Perhaps the two biggest tips for people designing a kitchen is to develop a budget and stick to it no matter what. Many kitchen designs fail because a person doesn't consider the budget, as they go over it by large amounts for small aspects of the kitchen workspace. This problem can make the room look mismatched with high-end luxuries mixed in with cheap materials.

22nd Dec, 2014
Blog, House Plan of the Week

Featured House Plan of the Week, Prairie Style House Plan, Home Plan, Hood River 30-947

Bold stone-veneer columns frame the Hood River’s lofty entry. Built on a rear downhill slope, this home is larger than it looks, thanks to the daylight basement.

Its low-pitched hipped roof and widely overhanging eaves lends to the Prairie-style feel. Frank Lloyd Wright created the style in Chicago in the early 1900s.

High ceilings overarch the living spaces, from the entry through the center to the rear. Entry and foyer ceilings are 13 feet high, and the vaulted ceiling in the expansive great room soars to even heigher. Stacked windows, angling to a low-pitched central peak, fill most of the rear wall. The gas fireplace can be enjoyed in both the dining and great room.

 A drop in ceiling height indicates the transition between the great room and the kitchen and dining area. A curved work island/eating bar is at the kitchen’s center. Counters, cabinets and appliances are along the walls on two sides. A sliding glass door opens onto a covered deck.

This design has a passageway off of the great room that leads into a short hallway. The owners’ suite is at one end, storage and a utility room at the other. In the owners’ suite, a large walk-in closet is reached through the two-section bathroom.

The den just inside the front door is in an ideal location for a home office. A few steps further through the foyer, are the stairs down to the daylight basement. At the bottom of the stairs, is a large family room, where natural light streams in through wide windows at the rear, and sliding glass doors open onto a covered patio.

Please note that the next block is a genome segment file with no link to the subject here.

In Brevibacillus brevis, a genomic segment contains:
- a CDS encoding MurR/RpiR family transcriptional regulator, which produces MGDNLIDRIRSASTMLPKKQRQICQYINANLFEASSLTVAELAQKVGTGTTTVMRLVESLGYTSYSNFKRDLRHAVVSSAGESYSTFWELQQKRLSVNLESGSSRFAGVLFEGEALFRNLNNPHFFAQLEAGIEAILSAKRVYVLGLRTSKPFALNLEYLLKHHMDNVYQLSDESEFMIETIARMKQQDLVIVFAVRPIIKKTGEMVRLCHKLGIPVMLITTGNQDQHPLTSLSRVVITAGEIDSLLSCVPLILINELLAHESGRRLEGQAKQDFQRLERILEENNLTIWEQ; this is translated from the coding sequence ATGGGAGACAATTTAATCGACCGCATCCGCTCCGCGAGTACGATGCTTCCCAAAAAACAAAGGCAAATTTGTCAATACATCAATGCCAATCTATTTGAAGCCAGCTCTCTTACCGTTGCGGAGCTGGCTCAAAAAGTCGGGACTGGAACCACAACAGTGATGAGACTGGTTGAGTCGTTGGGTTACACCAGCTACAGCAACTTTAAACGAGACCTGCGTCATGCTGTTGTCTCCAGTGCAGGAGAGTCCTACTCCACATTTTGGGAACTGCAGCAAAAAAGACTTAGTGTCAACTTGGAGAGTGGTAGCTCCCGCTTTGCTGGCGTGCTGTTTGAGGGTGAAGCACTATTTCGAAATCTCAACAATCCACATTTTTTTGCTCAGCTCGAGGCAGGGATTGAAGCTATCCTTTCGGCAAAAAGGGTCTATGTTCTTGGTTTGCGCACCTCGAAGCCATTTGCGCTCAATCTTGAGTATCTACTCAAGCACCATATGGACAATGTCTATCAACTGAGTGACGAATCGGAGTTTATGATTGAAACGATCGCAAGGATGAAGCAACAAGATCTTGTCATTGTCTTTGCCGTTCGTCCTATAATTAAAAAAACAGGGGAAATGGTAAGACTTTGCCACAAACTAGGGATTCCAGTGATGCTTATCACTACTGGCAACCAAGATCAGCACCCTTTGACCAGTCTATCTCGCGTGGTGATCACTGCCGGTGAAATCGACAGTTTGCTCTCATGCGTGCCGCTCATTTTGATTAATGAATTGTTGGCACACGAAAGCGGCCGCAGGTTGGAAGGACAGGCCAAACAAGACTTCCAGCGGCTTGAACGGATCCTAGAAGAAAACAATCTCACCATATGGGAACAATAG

Two bedrooms and a bathroom are down the hall. 


19th Dec, 2014
Articles, Blog

When considering building a new home, one consideration is the number of stories they should build. People need to make sure that they have enough room to accommodate their family, yet not too large a house that could be costly to maintain. Choices boil down to either a single story ranch style house or a two story home.

Ranch style houses have been a popular floor plan for decades, as all the rooms are located on a single level. There may be a second story bonus room, or storage space.

Two story homes have become the traditional homes to build. Bedrooms and bathrooms may be located on the second level while the kitchen, living room, and dining room are located on the main floor.

Which Home To Build?

When debating on the type of house to build, consider the benefits and disadvantages each type offers.

Lot Size

Lot size will play a factor when building a ranch style house. With all the rooms are located on a single story, is your building lot large enough to accommodate this? You could find there is little outdoor space left to enjoy on the lot if you wish to have a front or back yard. It’s possible that a two story homes could fit on your building lot with enough space to have ample room for a nice front yard, a play area for kids and entertaining in the back, or both.

Mobility and Stairs

People with mobility issues may find a two story home difficult to navigate the stairs. While there are mobility devices available, sometimes the single floor in a ranch style house makes moving around easier as one can reach each room with only a few steps. Families with young children may also consider a ranch style house to prevent the possibility of a children falling down the stairs.